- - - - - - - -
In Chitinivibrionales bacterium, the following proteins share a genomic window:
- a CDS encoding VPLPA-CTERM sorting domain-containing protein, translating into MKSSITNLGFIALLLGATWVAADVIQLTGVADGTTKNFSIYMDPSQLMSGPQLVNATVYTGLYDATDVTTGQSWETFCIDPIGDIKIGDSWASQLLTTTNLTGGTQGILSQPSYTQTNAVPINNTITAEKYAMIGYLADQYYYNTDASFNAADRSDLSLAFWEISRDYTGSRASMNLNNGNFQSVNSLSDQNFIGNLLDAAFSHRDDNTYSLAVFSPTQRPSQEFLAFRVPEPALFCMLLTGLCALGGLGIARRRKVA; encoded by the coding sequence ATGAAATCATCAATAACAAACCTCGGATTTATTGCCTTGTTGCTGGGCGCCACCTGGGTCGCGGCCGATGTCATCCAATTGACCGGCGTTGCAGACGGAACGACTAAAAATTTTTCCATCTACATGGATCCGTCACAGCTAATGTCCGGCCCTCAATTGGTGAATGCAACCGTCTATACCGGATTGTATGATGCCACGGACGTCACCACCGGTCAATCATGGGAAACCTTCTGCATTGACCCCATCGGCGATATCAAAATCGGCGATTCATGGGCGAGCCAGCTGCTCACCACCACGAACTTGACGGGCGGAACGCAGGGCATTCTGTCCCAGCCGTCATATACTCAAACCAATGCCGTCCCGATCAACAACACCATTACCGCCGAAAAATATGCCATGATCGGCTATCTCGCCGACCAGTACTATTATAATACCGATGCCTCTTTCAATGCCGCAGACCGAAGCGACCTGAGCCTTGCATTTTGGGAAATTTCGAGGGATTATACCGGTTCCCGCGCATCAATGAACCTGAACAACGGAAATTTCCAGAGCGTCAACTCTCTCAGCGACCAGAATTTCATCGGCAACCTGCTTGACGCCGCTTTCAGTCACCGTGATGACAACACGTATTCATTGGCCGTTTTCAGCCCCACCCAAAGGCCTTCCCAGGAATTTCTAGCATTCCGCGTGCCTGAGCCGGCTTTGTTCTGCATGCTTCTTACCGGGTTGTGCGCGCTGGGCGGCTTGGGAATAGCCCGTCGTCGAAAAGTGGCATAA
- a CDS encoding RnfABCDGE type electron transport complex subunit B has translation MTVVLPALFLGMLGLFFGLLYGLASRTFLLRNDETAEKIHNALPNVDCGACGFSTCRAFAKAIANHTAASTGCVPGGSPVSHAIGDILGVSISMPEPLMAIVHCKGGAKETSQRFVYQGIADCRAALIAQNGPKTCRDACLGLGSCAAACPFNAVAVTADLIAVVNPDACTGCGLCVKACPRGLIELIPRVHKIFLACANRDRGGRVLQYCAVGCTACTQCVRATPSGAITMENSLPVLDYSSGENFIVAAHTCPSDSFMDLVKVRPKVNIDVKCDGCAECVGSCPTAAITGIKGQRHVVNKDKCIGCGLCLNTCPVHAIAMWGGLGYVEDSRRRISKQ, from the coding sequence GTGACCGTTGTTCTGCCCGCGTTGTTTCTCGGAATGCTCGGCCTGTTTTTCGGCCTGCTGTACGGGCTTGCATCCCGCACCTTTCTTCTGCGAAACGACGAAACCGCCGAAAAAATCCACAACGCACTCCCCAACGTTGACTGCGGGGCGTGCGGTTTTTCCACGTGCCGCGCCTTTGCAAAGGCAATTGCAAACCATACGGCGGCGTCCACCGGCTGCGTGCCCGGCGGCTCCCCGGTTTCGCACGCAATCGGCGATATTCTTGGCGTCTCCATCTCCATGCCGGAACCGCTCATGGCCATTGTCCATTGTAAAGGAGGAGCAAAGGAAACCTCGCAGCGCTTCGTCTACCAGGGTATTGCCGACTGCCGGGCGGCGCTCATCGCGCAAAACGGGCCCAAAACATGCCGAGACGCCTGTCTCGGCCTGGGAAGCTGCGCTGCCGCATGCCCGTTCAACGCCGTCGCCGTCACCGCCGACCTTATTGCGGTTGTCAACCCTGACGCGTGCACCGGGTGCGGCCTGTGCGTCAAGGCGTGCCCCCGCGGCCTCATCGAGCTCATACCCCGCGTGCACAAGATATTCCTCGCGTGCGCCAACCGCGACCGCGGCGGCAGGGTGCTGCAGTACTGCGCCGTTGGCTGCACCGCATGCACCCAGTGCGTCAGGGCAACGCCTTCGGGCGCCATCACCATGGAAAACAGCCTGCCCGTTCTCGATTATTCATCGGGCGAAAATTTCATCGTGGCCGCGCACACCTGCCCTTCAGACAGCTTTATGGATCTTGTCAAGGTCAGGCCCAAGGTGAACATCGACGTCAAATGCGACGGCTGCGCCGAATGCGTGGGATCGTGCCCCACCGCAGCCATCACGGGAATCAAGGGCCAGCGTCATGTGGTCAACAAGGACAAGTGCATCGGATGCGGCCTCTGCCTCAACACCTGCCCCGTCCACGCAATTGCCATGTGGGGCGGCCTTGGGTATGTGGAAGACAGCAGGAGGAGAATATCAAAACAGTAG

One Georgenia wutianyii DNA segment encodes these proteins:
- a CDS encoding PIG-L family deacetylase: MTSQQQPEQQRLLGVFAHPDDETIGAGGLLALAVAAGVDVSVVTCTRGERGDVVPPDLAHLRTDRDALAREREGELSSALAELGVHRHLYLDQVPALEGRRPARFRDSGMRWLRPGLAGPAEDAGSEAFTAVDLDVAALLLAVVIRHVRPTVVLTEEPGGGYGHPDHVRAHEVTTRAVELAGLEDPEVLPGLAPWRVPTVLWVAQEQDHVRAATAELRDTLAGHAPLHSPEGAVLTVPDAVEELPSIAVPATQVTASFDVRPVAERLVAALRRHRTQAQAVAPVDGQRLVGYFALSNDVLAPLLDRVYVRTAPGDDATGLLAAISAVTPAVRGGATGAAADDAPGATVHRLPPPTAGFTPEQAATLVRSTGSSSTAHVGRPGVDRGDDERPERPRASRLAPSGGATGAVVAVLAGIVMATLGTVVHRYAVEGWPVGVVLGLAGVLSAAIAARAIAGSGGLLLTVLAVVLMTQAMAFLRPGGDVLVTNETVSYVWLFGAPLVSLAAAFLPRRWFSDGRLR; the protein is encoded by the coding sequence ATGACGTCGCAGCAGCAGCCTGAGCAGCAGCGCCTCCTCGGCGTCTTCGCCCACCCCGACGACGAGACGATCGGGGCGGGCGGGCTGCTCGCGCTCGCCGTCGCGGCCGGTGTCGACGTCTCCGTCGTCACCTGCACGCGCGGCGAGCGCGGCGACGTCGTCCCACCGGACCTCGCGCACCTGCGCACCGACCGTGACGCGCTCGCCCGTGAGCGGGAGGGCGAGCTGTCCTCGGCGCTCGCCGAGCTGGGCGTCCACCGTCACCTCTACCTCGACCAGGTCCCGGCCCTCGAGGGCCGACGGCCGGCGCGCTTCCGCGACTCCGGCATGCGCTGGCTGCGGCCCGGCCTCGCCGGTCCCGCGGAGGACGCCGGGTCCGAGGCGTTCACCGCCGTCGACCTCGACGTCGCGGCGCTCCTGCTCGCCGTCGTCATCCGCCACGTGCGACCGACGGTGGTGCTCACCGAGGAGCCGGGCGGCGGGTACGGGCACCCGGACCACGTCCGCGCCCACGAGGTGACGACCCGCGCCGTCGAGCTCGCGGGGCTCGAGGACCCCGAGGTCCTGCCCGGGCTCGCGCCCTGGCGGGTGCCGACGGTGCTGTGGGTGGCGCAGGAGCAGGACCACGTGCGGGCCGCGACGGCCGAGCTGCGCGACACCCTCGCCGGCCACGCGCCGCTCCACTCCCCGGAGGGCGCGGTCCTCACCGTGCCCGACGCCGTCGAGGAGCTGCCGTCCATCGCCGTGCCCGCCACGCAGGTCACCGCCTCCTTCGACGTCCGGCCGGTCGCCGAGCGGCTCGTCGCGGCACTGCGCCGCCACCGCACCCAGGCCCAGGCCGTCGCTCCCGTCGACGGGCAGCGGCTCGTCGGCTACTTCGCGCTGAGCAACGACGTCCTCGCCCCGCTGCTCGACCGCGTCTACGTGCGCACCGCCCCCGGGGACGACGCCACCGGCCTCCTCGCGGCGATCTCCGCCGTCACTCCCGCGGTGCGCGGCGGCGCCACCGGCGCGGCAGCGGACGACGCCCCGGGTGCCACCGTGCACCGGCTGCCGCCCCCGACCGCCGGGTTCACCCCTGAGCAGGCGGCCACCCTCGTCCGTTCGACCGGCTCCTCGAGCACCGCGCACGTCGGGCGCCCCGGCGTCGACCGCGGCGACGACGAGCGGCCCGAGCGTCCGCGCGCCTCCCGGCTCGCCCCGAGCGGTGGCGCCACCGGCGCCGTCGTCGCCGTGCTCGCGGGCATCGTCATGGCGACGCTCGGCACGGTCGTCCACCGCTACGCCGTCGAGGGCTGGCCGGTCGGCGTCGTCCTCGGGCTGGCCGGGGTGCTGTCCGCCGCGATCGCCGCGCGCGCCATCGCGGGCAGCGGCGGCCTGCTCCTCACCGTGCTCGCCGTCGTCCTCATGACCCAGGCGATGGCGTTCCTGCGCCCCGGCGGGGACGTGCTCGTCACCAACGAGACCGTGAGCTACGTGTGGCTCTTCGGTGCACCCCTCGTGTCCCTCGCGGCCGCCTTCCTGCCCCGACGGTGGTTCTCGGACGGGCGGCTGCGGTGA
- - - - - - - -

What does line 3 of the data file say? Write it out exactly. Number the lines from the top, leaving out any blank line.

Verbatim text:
- a CDS encoding RnfABCDGE type electron transport complex subunit B has translation MTVVLPALFLGMLGLFFGLLYGLASRTFLLRNDETAEKIHNALPNVDCGACGFSTCRAFAKAIANHTAASTGCVPGGSPVSHAIGDILGVSISMPEPLMAIVHCKGGAKETSQRFVYQGIADCRAALIAQNGPKTCRDACLGLGSCAAACPFNAVAVTADLIAVVNPDACTGCGLCVKACPRGLIELIPRVHKIFLACANRDRGGRVLQYCAVGCTACTQCVRATPSGAITMENSLPVLDYSSGENFIVAAHTCPSDSFMDLVKVRPKVNIDVKCDGCAECVGSCPTAAITGIKGQRHVVNKDKCIGCGLCLNTCPVHAIAMWGGLGYVEDSRRRISKQ, from the coding sequence GTGACCGTTGTTCTGCCCGCGTTGTTTCTCGGAATGCTCGGCCTGTTTTTCGGCCTGCTGTACGGGCTTGCATCCCGCACCTTTCTTCTGCGAAACGACGAAACCGCCGAAAAAATCCACAACGCACTCCCCAACGTTGACTGCGGGGCGTGCGGTTTTTCCACGTGCCGCGCCTTTGCAAAGGCAATTGCAAACCATACGGCGGCGTCCACCGGCTGCGTGCCCGGCGGCTCCCCGGTTTCGCACGCAATCGGCGATATTCTTGGCGTCTCCATCTCCATGCCGGAACCGCTCATGGCCATTGTCCATTGTAAAGGAGGAGCAAAGGAAACCTCGCAGCGCTTCGTCTACCAGGGTATTGCCGACTGCCGGGCGGCGCTCATCGCGCAAAACGGGCCCAAAACATGCCGAGACGCCTGTCTCGGCCTGGGAAGCTGCGCTGCCGCATGCCCGTTCAACGCCGTCGCCGTCACCGCCGACCTTATTGCGGTTGTCAACCCTGACGCGTGCACCGGGTGCGGCCTGTGCGTCAAGGCGTGCCCCCGCGGCCTCATCGAGCTCATACCCCGCGTGCACAAGATATTCCTCGCGTGCGCCAACCGCGACCGCGGCGGCAGGGTGCTGCAGTACTGCGCCGTTGGCTGCACCGCATGCACCCAGTGCGTCAGGGCAACGCCTTCGGGCGCCATCACCATGGAAAACAGCCTGCCCGTTCTCGATTATTCATCGGGCGAAAATTTCATCGTGGCCGCGCACACCTGCCCTTCAGACAGCTTTATGGATCTTGTCAAGGTCAGGCCCAAGGTGAACATCGACGTCAAATGCGACGGCTGCGCCGAATGCGTGGGATCGTGCCCCACCGCAGCCATCACGGGAATCAAGGGCCAGCGTCATGTGGTCAACAAGGACAAGTGCATCGGATGCGGCCTCTGCCTCAACACCTGCCCCGTCCACGCAATTGCCATGTGGGGCGGCCTTGGGTATGTGGAAGACAGCAGGAGGAGAATATCAAAACAGTAG